Relationships are tough. The wide range of emotions that flood one’s psyche can cloud the senses and make things seem better (or worse) than they really are. Remorse, nostalgia, jealousy, betrayal, lust – well on a soccer blog, that last one may be a little misplaced – but you get the picture.
So it was no surprise to see Philadelphia Union President and CEO Nick Sakiewicz get sentimental as he announced that Peter Nowak would no longer be the Team Manager. There are certainly many ways in which these guys will have felt like they were in the foxhole together, from scouring through scouting reports leading up to the Expansion Draft, to trying to decide how best to handle journeyman-cum-talisman Sebastien Le Toux when he wanted to talk about a raise. Nowak and Sakiewicz have been around American soccer a long time, and so saying, “Goodbye,” would never be easy when you’re talking the only manager the team has ever known.
Yet Sakiewicz made a bold-yet-sometimes-trite gesture in his press conference, beating the crest on his jacket. Sakiewicz said, “It’s been a tough day because Peter is a friend. I respect him highly for his coaching abilities and his instincts, but in the best interest of this club, this badge will always come first.” (to read his full remarks, follow this link to Chris Vito’s transcript).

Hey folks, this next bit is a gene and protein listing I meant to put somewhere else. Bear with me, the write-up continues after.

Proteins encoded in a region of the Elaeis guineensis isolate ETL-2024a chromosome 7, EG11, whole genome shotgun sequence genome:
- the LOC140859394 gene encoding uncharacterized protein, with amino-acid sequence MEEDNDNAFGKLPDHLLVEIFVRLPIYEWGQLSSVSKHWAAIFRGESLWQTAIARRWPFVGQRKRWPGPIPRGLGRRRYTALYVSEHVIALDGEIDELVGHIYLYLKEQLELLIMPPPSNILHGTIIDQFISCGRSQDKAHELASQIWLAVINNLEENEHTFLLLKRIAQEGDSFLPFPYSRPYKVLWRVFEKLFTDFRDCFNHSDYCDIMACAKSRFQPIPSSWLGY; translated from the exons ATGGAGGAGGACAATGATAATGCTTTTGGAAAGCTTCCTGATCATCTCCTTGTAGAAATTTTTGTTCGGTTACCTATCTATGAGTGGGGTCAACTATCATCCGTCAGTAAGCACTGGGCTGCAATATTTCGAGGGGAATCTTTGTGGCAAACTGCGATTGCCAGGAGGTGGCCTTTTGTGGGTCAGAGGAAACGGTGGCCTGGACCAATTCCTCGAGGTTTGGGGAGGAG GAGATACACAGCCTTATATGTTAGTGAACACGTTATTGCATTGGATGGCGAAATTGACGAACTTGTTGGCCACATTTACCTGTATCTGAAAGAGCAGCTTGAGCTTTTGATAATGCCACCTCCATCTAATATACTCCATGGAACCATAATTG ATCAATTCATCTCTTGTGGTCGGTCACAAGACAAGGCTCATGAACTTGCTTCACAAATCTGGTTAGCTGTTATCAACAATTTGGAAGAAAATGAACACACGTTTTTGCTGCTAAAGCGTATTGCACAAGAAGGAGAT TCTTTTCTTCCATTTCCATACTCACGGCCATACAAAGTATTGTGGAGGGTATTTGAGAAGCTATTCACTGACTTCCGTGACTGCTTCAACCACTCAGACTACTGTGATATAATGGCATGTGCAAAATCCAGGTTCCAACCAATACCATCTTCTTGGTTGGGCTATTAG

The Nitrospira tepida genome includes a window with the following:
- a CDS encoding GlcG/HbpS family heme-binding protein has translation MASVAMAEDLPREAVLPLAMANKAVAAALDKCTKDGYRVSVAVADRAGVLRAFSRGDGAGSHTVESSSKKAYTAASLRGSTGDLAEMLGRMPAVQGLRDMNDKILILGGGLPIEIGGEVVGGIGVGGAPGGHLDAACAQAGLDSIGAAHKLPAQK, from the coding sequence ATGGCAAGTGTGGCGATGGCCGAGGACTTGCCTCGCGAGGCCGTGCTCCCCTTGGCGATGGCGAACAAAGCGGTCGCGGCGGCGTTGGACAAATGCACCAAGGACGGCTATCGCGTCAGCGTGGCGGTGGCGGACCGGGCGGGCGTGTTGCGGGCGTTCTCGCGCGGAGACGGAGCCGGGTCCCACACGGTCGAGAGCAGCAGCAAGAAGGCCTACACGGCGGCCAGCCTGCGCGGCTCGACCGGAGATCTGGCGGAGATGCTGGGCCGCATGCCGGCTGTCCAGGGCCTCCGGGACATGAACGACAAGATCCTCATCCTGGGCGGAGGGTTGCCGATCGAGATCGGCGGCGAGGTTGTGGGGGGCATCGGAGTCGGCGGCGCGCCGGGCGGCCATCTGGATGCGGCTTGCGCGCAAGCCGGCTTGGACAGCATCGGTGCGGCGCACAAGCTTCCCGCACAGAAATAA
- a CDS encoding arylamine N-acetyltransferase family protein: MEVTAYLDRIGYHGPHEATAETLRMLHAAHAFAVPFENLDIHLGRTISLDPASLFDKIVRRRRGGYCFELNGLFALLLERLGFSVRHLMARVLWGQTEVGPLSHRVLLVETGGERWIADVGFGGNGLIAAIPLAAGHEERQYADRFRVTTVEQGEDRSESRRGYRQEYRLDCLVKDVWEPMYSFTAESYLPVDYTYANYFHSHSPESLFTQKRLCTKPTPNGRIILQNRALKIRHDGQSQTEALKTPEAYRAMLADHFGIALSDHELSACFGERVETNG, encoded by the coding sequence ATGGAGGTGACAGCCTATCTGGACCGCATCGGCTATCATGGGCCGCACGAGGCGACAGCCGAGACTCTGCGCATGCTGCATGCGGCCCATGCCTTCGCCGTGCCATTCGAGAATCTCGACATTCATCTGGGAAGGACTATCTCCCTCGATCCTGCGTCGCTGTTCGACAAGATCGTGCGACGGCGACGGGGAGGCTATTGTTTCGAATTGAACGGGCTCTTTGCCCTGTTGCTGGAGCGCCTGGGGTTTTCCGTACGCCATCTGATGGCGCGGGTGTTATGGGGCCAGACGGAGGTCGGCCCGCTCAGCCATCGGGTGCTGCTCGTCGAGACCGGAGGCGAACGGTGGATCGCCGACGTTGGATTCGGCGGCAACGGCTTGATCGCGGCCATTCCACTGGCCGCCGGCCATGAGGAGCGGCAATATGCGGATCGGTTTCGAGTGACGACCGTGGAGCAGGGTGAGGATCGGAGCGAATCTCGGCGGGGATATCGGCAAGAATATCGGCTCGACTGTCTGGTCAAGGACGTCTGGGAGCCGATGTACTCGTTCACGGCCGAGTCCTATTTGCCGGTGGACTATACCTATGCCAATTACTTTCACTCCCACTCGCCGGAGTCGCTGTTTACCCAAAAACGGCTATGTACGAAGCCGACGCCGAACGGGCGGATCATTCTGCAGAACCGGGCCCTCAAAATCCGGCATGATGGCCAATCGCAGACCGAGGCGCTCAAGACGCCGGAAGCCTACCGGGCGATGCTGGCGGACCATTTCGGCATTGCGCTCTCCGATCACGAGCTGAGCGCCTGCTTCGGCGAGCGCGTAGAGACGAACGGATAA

It’s clear that Nowak is a demanding fellow, and I would imagine he expects the utmost respect from those who put on the blue and gold. In general, players will follow that creed and typically stand behind the one that makes all the big decisions.
Yet if there is one thing that begets respect, it’s that you show respect first. It’s no secret that Major League Soccer’s salary structure is tough for players trying to make a name for themselves. Many reserve and youth players throughout the league end up on salaries that pale in comparison to the Big 4 sports in this country.
So when a guy like Le Toux – a guy who went from reserve player in Seattle to leading scorer in Philly – doesn’t get his payday, how does that affect both the player and those around him? Le Toux was a castoff from Europe, plying his trade in Seattle in their USL days. Unprotected by Seattle a year after the team jumped to MLS, the Union drafted him. He seized upon his opportunity, scored the first hat-trick in club history, and found his name on many a jersey filling the PPL Park seats.
The Union did try to take care of Le Toux, getting him a trial at then-English Premier League side Bolton Wanderers. Yet like many of us, Le Toux decided he would rather be, “the big fish in the small pond,” as my grandmother used to say. So Le Toux returned to the US, but it was clear that the Frenchman was not a part of the Union’s plans. In fact, in Le Toux’s interview with the aforementioned Chris Vito after the trade, he clearly stated he would never play for Nowak again. Not the Union, but rather Nowak.